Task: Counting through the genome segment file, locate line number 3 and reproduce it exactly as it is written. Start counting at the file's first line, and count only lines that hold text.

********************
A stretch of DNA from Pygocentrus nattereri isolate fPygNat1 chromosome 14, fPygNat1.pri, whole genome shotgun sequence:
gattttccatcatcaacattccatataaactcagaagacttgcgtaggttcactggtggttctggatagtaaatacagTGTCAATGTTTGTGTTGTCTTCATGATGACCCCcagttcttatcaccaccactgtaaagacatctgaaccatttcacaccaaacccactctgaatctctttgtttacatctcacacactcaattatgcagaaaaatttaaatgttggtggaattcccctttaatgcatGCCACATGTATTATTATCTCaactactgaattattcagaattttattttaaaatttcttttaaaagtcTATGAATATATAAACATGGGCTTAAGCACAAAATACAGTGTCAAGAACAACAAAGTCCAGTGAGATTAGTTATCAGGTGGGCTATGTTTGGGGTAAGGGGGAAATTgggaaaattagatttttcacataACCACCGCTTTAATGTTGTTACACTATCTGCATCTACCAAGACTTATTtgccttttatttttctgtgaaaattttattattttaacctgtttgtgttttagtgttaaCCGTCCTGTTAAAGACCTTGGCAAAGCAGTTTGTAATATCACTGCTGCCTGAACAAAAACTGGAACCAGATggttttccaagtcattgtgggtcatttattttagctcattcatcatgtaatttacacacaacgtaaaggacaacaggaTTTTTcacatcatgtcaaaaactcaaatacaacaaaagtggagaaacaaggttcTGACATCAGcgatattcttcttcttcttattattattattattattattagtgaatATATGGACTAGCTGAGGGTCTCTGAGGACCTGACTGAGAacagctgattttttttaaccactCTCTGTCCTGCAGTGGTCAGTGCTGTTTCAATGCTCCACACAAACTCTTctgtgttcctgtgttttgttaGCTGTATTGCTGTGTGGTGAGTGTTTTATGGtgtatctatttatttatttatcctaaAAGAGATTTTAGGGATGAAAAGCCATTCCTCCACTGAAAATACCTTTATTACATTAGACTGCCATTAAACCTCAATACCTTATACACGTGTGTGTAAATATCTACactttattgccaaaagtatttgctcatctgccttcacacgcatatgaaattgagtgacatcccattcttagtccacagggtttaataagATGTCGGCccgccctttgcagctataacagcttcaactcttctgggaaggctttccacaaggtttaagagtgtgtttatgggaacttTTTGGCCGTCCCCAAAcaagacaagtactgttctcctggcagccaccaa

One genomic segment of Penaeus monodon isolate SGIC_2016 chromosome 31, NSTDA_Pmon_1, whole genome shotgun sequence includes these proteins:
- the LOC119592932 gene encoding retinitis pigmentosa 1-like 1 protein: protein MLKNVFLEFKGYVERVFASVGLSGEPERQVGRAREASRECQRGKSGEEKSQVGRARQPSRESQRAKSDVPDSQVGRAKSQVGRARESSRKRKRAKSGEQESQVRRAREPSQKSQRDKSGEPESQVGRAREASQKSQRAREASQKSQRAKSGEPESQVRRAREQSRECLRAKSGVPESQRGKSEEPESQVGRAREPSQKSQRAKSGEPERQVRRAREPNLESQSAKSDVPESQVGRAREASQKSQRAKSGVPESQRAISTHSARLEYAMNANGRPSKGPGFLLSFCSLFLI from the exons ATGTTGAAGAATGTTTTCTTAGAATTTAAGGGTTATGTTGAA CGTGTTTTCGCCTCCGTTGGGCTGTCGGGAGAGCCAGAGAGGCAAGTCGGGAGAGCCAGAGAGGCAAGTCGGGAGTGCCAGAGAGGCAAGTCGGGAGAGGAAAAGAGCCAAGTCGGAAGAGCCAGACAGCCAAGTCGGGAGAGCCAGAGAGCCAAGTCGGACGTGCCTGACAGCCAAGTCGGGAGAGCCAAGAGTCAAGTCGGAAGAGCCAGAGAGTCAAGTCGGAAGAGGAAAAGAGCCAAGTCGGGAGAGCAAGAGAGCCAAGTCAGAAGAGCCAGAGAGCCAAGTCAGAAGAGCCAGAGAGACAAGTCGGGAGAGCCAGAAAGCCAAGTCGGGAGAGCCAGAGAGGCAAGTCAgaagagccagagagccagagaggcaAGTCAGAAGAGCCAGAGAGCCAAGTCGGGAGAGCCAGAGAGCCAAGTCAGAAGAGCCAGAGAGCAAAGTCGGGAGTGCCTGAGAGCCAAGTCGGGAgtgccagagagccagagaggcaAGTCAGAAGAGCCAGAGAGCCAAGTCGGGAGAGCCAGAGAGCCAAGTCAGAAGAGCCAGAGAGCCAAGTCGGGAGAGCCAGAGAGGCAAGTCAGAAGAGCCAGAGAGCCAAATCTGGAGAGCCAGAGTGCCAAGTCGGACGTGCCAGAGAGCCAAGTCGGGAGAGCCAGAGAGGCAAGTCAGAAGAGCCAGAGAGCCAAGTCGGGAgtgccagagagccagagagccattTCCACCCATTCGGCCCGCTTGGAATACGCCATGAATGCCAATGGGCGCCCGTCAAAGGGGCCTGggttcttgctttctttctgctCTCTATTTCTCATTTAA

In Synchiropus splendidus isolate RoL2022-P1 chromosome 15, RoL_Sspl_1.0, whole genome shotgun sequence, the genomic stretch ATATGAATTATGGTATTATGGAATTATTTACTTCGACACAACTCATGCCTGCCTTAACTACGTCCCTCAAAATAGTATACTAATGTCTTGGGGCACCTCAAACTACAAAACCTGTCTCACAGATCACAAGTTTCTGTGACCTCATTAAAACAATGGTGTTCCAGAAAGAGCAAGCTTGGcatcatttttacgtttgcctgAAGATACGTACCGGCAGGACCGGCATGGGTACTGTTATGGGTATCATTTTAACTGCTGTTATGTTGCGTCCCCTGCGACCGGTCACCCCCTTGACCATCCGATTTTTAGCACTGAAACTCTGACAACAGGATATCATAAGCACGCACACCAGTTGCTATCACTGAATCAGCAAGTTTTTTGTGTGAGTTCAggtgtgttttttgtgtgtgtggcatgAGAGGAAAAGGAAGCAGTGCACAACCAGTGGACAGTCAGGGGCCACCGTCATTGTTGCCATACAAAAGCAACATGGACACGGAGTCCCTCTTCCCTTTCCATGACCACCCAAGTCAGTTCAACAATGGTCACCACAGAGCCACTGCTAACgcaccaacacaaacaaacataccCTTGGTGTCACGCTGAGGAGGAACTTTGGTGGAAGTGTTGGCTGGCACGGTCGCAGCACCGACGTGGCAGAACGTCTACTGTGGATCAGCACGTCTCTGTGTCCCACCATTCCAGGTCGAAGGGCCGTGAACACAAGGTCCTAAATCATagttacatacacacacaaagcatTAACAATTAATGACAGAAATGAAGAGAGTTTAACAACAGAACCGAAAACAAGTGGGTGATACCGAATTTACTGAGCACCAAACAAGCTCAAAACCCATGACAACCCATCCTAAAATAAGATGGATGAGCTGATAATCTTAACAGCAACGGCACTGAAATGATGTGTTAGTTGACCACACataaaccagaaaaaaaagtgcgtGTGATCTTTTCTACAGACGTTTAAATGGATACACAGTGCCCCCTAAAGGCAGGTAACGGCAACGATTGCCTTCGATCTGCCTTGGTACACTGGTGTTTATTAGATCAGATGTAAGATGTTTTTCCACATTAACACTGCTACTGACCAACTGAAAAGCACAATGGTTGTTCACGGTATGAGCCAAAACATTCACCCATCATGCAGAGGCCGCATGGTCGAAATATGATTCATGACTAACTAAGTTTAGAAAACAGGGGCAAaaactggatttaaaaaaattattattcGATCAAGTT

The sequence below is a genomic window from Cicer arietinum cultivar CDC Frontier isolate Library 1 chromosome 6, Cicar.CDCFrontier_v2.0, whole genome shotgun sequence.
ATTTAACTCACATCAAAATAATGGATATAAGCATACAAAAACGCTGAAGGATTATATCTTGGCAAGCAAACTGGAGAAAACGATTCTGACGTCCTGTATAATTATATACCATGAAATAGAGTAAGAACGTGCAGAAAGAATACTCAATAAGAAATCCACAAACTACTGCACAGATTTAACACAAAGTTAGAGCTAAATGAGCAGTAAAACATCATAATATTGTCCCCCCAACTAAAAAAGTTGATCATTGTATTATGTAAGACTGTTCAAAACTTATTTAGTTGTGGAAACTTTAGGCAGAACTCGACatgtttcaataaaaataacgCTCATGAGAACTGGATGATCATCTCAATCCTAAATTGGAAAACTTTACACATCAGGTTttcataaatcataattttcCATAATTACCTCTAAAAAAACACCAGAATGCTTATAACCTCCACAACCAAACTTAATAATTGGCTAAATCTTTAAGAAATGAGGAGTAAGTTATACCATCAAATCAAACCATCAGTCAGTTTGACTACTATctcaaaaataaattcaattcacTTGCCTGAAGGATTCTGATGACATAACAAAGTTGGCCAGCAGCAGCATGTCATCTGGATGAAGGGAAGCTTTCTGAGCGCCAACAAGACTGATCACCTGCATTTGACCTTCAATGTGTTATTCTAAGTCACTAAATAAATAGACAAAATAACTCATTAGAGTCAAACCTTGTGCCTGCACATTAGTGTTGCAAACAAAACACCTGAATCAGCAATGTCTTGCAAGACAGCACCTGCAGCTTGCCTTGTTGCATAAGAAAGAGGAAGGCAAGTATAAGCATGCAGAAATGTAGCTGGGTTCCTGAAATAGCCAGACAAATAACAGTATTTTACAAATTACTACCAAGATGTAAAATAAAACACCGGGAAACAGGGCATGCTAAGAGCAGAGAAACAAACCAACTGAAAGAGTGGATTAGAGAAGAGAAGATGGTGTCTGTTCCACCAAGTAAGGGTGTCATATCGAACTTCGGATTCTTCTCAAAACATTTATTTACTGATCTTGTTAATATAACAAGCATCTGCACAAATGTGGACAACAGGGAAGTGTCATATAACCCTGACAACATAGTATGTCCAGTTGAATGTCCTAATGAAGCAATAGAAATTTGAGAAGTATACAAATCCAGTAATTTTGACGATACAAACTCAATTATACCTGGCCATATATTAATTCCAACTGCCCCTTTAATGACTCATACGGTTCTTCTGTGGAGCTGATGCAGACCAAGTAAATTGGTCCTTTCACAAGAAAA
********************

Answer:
One genomic segment of Penaeus monodon isolate SGIC_2016 chromosome 31, NSTDA_Pmon_1, whole genome shotgun sequence includes these proteins: